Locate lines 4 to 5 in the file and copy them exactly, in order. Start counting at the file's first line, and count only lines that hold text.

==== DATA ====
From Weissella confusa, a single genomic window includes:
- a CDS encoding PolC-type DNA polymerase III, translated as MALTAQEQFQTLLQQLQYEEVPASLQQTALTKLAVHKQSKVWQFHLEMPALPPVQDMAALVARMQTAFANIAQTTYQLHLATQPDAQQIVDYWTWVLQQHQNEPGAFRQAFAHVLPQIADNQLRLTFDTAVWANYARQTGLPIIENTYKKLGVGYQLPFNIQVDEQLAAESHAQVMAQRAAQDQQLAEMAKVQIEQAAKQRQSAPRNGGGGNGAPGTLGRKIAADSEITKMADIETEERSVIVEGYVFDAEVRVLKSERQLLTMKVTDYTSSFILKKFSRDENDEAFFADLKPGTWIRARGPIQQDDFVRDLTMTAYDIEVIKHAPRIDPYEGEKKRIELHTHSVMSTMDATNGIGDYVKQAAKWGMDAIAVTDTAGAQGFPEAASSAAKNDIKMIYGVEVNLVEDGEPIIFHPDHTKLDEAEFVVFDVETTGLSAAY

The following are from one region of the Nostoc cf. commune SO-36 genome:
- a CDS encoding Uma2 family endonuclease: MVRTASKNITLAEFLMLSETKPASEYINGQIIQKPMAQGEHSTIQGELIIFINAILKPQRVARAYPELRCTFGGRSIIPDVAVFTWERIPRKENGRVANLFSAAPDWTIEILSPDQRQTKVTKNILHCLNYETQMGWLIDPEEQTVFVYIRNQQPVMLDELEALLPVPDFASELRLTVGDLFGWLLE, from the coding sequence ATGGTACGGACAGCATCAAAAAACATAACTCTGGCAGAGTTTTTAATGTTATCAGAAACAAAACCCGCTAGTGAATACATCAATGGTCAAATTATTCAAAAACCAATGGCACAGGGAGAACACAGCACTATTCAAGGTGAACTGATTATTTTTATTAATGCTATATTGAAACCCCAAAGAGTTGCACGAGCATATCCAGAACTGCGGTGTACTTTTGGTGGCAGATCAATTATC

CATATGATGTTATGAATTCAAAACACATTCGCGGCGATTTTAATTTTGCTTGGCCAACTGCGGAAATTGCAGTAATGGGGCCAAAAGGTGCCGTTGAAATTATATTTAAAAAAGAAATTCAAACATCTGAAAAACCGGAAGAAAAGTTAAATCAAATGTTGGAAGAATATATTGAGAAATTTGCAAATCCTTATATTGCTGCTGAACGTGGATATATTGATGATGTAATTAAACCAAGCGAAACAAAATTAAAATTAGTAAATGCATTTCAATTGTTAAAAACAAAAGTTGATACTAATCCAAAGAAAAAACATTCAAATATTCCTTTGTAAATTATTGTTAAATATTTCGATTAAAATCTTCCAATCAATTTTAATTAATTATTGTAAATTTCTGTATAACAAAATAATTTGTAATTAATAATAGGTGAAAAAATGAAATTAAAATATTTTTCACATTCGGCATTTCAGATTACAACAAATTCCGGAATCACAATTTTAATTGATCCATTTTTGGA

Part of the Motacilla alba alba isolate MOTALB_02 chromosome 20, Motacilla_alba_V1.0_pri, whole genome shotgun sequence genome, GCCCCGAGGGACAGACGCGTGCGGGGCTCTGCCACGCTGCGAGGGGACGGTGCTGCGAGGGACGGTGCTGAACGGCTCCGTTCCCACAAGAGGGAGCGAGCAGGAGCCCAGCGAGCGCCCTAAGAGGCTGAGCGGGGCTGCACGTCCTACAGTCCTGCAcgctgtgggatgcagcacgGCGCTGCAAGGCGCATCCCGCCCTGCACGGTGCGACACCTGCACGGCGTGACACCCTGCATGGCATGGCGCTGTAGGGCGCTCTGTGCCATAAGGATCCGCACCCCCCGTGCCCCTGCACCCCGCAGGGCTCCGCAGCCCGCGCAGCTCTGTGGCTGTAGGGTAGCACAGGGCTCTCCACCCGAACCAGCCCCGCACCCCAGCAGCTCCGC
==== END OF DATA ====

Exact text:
- a CDS encoding Uma2 family endonuclease: MVRTASKNITLAEFLMLSETKPASEYINGQIIQKPMAQGEHSTIQGELIIFINAILKPQRVARAYPELRCTFGGRSIIPDVAVFTWERIPRKENGRVANLFSAAPDWTIEILSPDQRQTKVTKNILHCLNYETQMGWLIDPEEQTVFVYIRNQQPVMLDELEALLPVPDFASELRLTVGDLFGWLLE, from the coding sequence ATGGTACGGACAGCATCAAAAAACATAACTCTGGCAGAGTTTTTAATGTTATCAGAAACAAAACCCGCTAGTGAATACATCAATGGTCAAATTATTCAAAAACCAATGGCACAGGGAGAACACAGCACTATTCAAGGTGAACTGATTATTTTTATTAATGCTATATTGAAACCCCAAAGAGTTGCACGAGCATATCCAGAACTGCGGTGTACTTTTGGTGGCAGATCAATTATC

CATATGATGTTATGAATTCAAAACACATTCGCGGCGATTTTAATTTTGCTTGGCCAACTGCGGAAATTGCAGTAATGGGGCCAAAAGGTGCCGTTGAAATTATATTTAAAAAAGAAATTCAAACATCTGAAAAACCGGAAGAAAAGTTAAATCAAATGTTGGAAGAATATATTGAGAAATTTGCAAATCCTTATATTGCTGCTGAACGTGGATATATTGATGATGTAATTAAACCAAGCGAAACAAAATTAAAATTAGTAAATGCATTTCAATTGTTAAAAACAAAAGTTGATACTAATCCAAAGAAAAAACATTCAAATATTCCTTTGTAAATTATTGTTAAATATTTCGATTAAAATCTTCCAATCAATTTTAATTAATTATTGTAAATTTCTGTATAACAAAATAATTTGTAATTAATAATAGGTGAAAAAATGAAATTAAAATATTTTTCACATTCGGCATTTCAGATTACAACAAATTCCGGAATCACAATTTTAATTGATCCATTTTTGGA